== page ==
In the age of the brand, logos are everywhere. But why do some of the world’s best-known brands find themselves on the wrong end of the spray paint can — the targets of anti-corporate campaigns by activists and protesters?
No Logo, based on the best-selling book by Canadian journalist and activist Naomi Klein, reveals the reasons behind the backlash against the increasing economic and cultural reach of multinational companies. Analyzing how brands like Nike,The Gap, and Tommy Hilfiger became revered symbols worldwide, Klein argues that globalization is a process whereby corporations discovered that profits lay not in making products (outsourced to low-wage workers in developing countries), but in creating branded identities people adopt in their lifestyles.
Using hundreds of media examples, No Logo shows how the commercial takeover of public space, destruction of consumer choice, and replacement of real jobs with temporary work – the dynamics of corporate globalization – impact everyone, everywhere. It also draws attention to the democratic resistance arising globally to challenge the hegemony of brands.
3 Comments / User Reviews
Naomi Klein definitely has an ability to identify problems with the market.
Unfortunately she has failed to derive the lesson of her own research.
It is the state which enables these corporations. Like too many others she can see the corruption, but she is mis-identifying the cause. In every example she gives, Klein identifies the role that states are playing in the corruption, but draws the conclusion that the corporations and their marketing are to blame.
Who is giving corporations incentives to exploit labor in other countries? The states are. Who is offering the enforcement, protecting the corporations from the formation of unions and protest? The states are. Who enforces the intellectual property right of the corporations? The states. Who is failing to prosecute the corporations when they commit crimes? The states. Who is selling off “the commons” and “privatizing” public resources? The states.
And corporations are, themselves, inventions of the state. They are not, in fact, private businesses, they are “publicly” traded.
This illustrates a chief mistake in klein’s understanding of the situation. She is criticizing the so called, “free market”, when in fact there is no such thing. Corporations don’t want “free markets” they don’t want to compete (as Klein points out, they want no choice, monopolies) and corporations don’t compete on a free market. They subsist, and have come to dominate the market, precisely because it is not free. They enjoy the benefits of protections offered by the state, to the wealthy, not due to any lack of ethics or morals, but simply as a matter of economics.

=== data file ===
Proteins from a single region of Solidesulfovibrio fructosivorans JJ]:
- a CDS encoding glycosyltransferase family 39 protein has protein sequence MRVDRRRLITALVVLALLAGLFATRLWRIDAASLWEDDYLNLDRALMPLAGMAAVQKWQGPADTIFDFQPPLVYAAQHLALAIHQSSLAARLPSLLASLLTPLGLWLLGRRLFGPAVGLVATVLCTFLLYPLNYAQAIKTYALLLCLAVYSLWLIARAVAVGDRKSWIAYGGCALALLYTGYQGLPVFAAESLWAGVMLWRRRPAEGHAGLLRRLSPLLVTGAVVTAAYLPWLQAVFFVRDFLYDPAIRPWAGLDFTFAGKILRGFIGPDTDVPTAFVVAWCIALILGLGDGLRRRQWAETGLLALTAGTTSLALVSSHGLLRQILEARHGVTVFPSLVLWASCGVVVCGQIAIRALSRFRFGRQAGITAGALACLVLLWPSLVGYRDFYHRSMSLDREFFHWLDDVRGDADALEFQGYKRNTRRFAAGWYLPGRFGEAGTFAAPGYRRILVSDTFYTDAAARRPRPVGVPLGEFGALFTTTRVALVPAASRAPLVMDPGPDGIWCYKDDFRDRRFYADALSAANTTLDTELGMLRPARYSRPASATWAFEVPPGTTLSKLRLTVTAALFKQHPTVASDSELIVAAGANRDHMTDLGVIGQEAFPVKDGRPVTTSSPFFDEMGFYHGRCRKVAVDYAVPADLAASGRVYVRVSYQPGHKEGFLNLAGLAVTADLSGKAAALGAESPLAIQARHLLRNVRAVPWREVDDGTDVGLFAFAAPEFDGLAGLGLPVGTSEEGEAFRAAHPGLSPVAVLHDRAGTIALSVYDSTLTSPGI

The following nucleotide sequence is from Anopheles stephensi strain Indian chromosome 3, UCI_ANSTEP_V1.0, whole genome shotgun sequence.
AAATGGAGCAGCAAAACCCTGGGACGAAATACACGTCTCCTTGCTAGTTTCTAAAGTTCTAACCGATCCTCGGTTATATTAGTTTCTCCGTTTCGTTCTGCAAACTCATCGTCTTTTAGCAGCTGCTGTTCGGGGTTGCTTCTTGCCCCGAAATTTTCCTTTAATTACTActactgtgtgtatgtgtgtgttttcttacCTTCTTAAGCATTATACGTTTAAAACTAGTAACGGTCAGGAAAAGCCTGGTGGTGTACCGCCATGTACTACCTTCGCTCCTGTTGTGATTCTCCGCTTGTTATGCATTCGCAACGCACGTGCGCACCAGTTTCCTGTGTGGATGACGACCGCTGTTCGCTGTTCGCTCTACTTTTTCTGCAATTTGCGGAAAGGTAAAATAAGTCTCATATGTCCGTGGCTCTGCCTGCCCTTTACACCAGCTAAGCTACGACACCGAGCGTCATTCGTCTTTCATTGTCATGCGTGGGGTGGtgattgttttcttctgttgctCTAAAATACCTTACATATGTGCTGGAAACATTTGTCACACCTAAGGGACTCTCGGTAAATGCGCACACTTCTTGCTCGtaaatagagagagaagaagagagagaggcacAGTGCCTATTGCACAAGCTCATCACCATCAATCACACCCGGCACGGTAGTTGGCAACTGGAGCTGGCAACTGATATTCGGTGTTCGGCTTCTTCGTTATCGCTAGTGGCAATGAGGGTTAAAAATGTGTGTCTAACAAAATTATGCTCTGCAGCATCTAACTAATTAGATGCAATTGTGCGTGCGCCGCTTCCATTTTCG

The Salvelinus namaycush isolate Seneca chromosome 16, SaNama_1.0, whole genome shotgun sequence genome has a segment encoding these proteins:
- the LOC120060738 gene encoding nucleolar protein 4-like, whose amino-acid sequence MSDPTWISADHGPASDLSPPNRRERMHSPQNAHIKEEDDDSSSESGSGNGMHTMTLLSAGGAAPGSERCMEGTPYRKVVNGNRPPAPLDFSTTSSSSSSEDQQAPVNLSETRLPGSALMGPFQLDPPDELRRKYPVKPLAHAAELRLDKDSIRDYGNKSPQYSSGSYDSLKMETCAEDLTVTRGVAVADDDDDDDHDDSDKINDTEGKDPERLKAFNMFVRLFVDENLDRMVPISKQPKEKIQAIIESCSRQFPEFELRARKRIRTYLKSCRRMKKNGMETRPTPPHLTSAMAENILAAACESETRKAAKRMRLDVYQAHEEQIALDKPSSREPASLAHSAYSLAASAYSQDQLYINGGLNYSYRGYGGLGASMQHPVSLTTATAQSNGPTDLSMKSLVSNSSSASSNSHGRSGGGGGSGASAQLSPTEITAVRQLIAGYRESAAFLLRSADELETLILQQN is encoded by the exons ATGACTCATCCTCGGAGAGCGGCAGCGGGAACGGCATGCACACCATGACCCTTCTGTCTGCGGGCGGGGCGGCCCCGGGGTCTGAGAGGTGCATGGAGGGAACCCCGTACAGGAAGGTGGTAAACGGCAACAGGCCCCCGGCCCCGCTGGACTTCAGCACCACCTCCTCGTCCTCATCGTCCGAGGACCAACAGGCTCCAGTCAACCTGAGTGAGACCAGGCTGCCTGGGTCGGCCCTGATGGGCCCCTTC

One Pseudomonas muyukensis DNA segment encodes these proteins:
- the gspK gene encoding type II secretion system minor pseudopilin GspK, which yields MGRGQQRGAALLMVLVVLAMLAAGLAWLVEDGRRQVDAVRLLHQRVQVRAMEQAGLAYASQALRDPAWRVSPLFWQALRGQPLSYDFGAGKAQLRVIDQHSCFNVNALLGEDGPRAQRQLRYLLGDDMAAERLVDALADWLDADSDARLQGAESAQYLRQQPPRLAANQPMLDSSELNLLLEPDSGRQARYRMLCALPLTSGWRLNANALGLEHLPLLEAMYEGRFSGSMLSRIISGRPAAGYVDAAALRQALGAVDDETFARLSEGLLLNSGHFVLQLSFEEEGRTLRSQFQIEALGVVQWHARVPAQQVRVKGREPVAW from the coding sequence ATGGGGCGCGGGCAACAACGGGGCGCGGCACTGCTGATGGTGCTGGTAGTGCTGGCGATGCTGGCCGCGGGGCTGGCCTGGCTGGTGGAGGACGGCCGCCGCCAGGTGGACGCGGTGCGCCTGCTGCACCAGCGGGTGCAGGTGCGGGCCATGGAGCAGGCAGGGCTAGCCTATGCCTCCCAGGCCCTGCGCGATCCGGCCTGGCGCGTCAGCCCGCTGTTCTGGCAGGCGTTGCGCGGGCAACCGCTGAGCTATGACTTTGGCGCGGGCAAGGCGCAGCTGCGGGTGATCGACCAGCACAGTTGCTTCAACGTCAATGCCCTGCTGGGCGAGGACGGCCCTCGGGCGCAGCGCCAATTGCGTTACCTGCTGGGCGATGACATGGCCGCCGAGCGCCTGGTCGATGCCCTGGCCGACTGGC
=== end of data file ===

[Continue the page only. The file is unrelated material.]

Which is THE chief problem with Klein’s philosophy, she does not understand that economics IS society, in the same way that ecology IS the eco-system.
Then of course there is her advocacy of Democracy, which I don’t think she fully understands. Democracy is a barbaric form of social order, institutional mob rule, which has failed to protect our human rights, and fails to provide the freedom to construct our own individual lives, based on our own individual values. Indeed how could Democracy protect individual freedom when it is predicated on the right of the majority to control the lives of individuals?
What we need, is simple, human, civility. And we will only have it, when we consciously choose to not coerce each-other.
We need Anarchism, voluntarism. A free society, and as a matter of course, a “free market”, where profit relates not to your ability to dominate society through a class system, but relies instead on the ability of the individual and collective to serve society.
You aproached the problem from another angle but the truth is that this is wrong, weed need to change this…anarchism? i don’t think so. To radical, society wont accept it. It has to be done gradually, and our way of thinking wont permit it. Our ability right now is to serve our own pockets.
Anarchy is not radical, it’s an idea of decentralized government. It’s become a dirty word over the past 90 years due to the western intervention. Just look at Spain in the early 30s or Central and Eastern Europe prior to WW I. Poland for example, had, what we now call Feudal Democracy, a king was actually elected by the voting nobles who held the power to “Liberum Veto” over the king’s decisions. While the peasants enjoyed feudal anarchy. The idea of anarchy dates back thousands of years, it’s not a new thing, neither it’s a failed system. The scary thing – the US in 33, when Hitler came to power in Germany and started his mistreatment of minorities and his building up of arms, looked at it and saw nothing wrong, but when they looked at Spain and the growing Anarchist movement, that’s where the saw threat, send their people and had the Spanish Anarchist movement killed off. Self-governance and decentralized gov’t are two very old ideas which worked for many thousands of years, but it’s an idea that’s hidden from the history chapters simply because it threatens the very fabric of control.